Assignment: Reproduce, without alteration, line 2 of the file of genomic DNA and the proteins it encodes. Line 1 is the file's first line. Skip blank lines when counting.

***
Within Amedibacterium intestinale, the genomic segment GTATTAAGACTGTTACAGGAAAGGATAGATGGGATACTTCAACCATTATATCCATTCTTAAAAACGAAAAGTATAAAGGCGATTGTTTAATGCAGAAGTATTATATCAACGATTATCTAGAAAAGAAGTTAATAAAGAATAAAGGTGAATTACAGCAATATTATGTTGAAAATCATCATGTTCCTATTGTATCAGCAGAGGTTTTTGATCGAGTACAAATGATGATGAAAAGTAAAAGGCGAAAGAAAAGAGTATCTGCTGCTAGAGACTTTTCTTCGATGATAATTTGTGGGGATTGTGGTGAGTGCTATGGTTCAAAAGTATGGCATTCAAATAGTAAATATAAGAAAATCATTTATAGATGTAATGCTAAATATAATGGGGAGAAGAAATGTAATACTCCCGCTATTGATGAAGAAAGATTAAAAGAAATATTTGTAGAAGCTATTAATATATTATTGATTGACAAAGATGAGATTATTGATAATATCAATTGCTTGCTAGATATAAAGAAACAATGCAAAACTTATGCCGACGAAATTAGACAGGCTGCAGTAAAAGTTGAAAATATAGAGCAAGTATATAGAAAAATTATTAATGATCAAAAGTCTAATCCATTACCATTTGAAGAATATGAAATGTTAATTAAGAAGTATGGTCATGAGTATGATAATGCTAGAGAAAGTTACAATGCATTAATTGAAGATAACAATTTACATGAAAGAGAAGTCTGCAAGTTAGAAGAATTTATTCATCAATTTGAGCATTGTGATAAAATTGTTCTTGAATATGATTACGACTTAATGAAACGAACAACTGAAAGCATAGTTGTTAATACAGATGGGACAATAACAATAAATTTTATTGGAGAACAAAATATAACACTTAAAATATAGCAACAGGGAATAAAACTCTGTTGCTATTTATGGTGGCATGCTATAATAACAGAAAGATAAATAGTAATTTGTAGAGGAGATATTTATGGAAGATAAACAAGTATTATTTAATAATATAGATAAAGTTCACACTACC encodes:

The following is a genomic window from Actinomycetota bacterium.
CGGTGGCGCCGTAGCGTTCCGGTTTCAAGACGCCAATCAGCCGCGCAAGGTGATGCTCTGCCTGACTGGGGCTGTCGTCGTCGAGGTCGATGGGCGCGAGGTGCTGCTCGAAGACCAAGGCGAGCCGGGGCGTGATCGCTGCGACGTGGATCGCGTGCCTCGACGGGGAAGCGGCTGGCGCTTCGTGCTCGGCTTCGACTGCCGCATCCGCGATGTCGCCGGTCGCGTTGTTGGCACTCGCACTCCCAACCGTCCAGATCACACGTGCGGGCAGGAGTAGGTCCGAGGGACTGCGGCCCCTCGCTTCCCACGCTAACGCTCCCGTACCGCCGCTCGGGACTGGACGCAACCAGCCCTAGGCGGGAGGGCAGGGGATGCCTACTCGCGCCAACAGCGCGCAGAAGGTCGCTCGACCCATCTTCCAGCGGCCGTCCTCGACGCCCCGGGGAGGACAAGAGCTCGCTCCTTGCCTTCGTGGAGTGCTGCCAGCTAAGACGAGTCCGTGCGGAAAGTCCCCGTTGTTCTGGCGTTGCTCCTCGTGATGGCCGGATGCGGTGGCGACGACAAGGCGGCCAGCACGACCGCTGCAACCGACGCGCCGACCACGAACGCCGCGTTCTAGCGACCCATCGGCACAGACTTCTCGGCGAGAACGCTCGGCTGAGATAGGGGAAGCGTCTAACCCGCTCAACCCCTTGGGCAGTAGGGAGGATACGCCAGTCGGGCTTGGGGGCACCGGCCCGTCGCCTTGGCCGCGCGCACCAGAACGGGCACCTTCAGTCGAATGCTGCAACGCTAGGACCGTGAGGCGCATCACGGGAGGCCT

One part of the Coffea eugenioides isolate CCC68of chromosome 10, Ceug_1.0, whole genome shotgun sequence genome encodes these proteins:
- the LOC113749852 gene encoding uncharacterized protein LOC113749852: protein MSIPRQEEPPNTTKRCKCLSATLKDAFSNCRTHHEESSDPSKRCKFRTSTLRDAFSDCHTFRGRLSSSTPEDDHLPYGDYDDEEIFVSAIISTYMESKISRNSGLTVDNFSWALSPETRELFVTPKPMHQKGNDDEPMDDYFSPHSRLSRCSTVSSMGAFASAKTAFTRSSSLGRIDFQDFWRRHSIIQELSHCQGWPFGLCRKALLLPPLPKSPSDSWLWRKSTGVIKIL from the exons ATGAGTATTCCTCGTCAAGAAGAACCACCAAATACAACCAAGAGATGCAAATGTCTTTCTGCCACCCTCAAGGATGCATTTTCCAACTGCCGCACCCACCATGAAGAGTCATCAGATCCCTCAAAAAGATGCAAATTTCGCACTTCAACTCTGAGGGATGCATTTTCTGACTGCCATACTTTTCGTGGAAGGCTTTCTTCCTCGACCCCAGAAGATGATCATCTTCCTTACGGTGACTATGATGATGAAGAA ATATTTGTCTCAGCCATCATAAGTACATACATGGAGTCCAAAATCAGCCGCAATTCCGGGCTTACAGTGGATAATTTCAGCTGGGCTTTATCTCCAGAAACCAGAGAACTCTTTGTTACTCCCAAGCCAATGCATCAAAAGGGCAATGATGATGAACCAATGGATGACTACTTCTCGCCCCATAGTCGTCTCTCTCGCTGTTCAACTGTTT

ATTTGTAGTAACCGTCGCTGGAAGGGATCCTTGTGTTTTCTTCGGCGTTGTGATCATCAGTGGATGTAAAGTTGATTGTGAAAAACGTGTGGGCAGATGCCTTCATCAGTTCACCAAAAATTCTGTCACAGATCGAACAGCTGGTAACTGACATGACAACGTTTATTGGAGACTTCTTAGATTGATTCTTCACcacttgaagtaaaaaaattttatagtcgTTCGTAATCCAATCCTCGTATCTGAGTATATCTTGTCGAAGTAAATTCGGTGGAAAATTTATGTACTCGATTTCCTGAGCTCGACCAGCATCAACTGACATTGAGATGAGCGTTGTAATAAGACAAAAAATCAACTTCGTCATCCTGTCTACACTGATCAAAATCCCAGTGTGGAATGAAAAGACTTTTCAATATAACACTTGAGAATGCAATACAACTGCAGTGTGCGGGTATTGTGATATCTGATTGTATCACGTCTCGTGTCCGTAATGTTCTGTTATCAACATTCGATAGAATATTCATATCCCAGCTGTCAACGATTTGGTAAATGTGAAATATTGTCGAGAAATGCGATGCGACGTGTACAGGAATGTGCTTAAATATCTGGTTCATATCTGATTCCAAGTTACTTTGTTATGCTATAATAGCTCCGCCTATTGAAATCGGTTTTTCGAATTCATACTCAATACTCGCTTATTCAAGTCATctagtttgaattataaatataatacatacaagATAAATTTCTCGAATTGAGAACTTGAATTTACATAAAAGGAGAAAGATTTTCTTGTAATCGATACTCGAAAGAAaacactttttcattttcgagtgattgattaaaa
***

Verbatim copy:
The following is a genomic window from Actinomycetota bacterium.